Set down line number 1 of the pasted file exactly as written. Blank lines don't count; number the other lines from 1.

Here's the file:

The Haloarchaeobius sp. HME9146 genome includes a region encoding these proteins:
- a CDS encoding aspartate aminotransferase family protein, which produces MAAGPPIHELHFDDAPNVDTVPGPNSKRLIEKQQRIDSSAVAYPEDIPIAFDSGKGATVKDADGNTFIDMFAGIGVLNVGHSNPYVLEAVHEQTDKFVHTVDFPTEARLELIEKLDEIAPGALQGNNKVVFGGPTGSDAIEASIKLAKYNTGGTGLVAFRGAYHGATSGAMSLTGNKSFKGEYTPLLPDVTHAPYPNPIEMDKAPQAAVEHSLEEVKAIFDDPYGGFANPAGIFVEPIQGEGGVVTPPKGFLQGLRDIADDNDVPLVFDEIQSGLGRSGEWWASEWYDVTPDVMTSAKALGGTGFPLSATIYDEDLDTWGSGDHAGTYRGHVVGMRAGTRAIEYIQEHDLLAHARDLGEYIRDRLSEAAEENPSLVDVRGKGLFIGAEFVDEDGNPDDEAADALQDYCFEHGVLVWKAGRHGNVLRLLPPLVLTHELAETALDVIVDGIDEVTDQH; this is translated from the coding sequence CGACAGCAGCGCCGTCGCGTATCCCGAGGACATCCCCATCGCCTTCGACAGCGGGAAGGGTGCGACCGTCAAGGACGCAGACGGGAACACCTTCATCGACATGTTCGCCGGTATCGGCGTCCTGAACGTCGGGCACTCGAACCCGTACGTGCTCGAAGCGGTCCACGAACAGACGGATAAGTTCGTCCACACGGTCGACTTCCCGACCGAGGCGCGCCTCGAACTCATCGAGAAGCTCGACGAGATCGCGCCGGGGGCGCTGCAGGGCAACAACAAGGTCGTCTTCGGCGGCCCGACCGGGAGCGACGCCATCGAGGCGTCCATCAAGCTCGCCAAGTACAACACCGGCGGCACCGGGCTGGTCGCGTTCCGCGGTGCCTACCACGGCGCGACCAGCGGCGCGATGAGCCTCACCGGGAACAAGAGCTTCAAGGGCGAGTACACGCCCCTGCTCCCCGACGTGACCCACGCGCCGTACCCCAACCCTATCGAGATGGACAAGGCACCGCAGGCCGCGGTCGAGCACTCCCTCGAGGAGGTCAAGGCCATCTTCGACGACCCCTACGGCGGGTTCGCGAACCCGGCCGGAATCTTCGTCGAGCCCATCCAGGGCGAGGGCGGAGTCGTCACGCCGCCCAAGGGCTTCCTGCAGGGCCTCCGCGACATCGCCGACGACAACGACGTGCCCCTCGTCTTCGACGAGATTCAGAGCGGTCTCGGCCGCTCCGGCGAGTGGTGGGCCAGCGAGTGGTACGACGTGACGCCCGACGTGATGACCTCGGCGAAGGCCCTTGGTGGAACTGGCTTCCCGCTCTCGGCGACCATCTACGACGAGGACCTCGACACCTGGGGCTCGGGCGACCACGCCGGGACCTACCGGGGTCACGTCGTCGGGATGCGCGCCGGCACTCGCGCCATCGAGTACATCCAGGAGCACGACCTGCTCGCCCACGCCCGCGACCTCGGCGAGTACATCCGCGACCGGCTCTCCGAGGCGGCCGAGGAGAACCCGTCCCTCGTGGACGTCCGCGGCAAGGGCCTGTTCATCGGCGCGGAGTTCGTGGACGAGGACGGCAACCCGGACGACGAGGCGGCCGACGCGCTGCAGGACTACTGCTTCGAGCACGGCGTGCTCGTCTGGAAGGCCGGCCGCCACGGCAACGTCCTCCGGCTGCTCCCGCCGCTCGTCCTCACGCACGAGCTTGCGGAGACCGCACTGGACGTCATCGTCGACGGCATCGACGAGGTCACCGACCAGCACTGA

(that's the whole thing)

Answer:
The Haloarchaeobius sp. HME9146 genome includes a region encoding these proteins: